COLUMBIA — Opponents of cigarette smoking fear that more teenagers will begin the habit in South Carolina and fewer adults will quit now that prevention programs are getting no state money.

For the last two years South Carolina has spent $2 million on smoking cessation and prevention. At least a half-dozen states have reduced funding for such programs in the economic downturn, but South Carolina was the only one to eliminate it this year.

South Carolina and Connecticut are the only two states that spend nothing on prevention, according to the national Campaign for Tobacco-Free Kids. Before the money was allocated in 2006-07, South Carolina spent nothing for several years.

"It's a real penny-wise and pound-foolish move to cut these programs back. We know they work to reduce smoking, and reductions in smoking lead to reductions in health care," said Peter Fisher, the group's vice president for state issues.

Since 1999 the youth smoking rate in South Carolina, an historically tobacco-friendly state, has dropped by half, from 36 percent to 18 percent. The teen movement Rage Against the Haze has helped.

The program for 13- to 18-year-olds started in 2002 with tobacco settlement money. Teens educate their peers on the health dangers of tobacco, according to anti-smoking groups.

Now the program is unfunded and is using leftover money on limited training sessions and events.

For the last two years, organizers and teen volunteers have traveled to football games across the state to talk to teens. But their trailer and tent will remained parked Friday on the first full night of the high school football season.

It means the peer-to-peer message won't reach as many teens, said 16-year-old Alesia McFarlin, of Greenville, who signed on last year.

"Adult conversation makes it like somebody's talking down to them instead of informing them," she said.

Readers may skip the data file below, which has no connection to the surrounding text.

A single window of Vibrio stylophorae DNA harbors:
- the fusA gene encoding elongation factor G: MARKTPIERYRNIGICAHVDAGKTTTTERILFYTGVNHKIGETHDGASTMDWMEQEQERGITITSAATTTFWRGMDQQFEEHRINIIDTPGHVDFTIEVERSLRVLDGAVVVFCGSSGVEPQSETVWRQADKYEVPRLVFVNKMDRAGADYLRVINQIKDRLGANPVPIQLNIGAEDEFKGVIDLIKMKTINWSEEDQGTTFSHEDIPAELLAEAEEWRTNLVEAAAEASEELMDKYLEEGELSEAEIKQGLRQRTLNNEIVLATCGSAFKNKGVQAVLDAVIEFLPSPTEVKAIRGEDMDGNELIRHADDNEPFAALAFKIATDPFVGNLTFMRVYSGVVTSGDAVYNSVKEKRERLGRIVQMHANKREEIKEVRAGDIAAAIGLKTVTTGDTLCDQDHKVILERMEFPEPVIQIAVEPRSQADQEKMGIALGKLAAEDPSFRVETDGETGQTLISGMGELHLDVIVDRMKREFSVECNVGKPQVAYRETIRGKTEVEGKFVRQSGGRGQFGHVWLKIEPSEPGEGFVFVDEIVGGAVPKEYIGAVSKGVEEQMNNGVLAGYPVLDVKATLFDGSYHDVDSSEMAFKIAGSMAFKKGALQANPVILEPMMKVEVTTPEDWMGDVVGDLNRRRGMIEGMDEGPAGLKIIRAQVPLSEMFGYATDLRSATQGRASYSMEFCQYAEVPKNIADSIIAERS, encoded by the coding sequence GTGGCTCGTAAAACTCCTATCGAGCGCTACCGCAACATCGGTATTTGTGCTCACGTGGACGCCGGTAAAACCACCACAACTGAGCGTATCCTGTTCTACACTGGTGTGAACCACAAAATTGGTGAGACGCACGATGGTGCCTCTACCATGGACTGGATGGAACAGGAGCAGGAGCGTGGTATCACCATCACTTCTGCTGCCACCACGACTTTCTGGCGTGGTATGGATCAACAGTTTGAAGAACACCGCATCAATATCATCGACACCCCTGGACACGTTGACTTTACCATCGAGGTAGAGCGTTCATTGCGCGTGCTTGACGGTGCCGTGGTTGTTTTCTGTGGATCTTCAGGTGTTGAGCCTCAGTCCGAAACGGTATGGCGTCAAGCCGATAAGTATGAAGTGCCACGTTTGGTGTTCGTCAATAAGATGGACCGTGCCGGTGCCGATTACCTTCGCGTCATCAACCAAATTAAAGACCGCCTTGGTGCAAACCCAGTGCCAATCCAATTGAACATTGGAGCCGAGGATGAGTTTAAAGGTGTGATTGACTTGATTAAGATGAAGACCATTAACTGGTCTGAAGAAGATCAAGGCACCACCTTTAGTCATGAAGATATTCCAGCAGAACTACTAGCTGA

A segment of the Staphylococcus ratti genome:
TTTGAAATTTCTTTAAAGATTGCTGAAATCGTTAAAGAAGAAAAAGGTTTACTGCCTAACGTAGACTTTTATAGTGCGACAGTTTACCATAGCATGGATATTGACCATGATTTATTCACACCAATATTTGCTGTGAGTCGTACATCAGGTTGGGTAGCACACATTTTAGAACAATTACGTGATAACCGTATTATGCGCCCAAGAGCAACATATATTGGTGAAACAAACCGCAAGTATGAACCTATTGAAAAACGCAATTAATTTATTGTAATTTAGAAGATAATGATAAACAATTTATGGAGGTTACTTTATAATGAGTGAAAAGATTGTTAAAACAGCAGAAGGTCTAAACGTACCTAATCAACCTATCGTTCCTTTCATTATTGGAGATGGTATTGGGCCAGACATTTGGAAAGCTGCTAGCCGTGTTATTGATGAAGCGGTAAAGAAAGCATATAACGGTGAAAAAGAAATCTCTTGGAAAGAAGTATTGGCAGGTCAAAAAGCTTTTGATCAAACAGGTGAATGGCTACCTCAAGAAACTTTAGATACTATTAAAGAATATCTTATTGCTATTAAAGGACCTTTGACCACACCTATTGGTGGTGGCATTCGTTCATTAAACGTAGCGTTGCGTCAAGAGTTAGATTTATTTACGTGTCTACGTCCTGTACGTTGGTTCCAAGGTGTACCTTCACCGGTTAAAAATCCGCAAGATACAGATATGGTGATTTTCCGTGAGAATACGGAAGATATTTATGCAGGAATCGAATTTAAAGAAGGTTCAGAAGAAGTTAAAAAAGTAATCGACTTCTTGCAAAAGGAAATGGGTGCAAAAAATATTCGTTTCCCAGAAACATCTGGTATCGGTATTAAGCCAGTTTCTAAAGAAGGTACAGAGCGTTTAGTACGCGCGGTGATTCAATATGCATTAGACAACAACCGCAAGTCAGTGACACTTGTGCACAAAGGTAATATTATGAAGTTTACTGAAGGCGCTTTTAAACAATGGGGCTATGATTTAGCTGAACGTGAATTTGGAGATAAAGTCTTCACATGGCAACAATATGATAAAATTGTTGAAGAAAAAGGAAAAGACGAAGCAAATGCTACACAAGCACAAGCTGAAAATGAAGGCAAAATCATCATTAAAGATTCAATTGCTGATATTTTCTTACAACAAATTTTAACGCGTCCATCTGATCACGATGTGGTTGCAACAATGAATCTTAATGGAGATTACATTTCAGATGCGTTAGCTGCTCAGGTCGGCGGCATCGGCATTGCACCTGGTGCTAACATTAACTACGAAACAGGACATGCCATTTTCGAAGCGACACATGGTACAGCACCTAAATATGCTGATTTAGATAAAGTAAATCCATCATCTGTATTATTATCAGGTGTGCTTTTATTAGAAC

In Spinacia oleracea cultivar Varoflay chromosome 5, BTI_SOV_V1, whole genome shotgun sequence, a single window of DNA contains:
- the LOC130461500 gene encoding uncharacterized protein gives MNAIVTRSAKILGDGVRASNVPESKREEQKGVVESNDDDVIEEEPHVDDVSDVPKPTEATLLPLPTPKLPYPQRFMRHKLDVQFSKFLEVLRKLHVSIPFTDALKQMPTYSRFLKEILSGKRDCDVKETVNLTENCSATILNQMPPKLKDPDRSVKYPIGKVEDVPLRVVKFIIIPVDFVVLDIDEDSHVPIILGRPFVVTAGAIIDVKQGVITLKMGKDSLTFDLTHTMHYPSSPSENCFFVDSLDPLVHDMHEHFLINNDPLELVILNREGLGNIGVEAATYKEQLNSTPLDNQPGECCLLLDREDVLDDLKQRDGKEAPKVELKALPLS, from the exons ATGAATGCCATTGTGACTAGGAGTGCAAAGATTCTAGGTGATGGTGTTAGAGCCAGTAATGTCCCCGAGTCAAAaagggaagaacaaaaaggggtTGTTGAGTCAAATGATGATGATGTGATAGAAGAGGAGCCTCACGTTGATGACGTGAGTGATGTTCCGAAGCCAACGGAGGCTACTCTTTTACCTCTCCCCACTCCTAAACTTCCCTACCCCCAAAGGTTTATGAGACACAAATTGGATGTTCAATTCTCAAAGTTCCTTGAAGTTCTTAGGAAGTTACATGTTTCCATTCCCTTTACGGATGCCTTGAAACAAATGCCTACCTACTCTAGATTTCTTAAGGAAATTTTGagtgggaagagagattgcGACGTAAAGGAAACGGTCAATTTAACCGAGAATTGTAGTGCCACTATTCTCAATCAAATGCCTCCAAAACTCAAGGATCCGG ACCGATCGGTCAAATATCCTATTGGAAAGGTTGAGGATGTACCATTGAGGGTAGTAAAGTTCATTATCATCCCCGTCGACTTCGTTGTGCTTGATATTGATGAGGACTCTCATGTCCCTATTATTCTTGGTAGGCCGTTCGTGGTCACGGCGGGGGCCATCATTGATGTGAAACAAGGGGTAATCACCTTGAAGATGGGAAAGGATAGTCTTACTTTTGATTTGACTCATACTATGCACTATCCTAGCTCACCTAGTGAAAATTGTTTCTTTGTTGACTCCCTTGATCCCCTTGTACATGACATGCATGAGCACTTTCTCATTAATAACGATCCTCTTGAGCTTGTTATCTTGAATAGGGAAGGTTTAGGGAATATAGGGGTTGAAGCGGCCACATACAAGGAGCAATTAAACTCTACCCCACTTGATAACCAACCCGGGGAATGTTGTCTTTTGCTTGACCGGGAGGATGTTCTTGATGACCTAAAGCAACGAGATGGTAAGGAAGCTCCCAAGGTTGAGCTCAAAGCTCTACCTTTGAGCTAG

For the 22 percent of South Carolina's adults who already smoke, the state has continued its 800-number tobacco quit line with federal money, though it has scaled back its follow-up counseling sessions. The line gets roughly 250 calls monthly.

In the past, everyone who called got five return intervention calls. Now those are limited to smokers who are uninsured, on Medicaid or pregnant, said Mary-Kathryn Craft from the Department of Health and Environmental Control's tobacco prevention division.

Other callers get just the initial talk with a quit coach, though workers on the state's health plan have access to a similar quit-for-life counseling program.

Asked about the cuts, lawmakers point to the failed attempt to increase the state's 7-cents-per-pack cigarette tax, the lowest in the nation. Missouri is the next lowest at 17 cents. As of June, New York had highest tax at $2.75.

The South Carolina Legislature's plan would have raised the tax by 50 cents per pack, and put most of the money toward health care, though $5 million yearly would have funded smoking cessation and prevention.

The plan died after legislators were unable to override the veto of Gov. Mark Sanford, who wanted to use the money to cut income taxes.

South Carolina has never come close to spending what the Centers for Disease Control and Prevention has recommended it should on prevention programs. The agency has issued recommendations since the 1998 tobacco settlement between the industry and states.

The state's $2 million allocation earned it a national ranking of 45th for 2007-08, according to the latest Campaign for Tobacco-Free Kids report. The federal agency had advised spending between $24 million and $62 million.

For the current fiscal year, it recommends a flat $62 million.

However, Rep. Tracy Edge, chairman of a House subcommittee that handles health care in the budget, noted that the state has markedly changed since he took office in 1996.

It has gone from fighting for tobacco rights to nearly passing the first cigarette tax hike in 31 years.

Cities across the state ban smoking in restaurants and bars.

"Glorification of smoking is gone," but spending on prevention programs hasn't been a priority, partly because some lawmakers doubt their success or think smokers should be able to quit on their own, said the North Myrtle Beach Republican.

"I think we haven't transformed totally yet, but we've come a heck of a long way," he said.

While he expects the Legislature to put money in the programs once the economy improves and the cigarette tax hike passes, he said it will probably never climb to the CDC-recommended levels.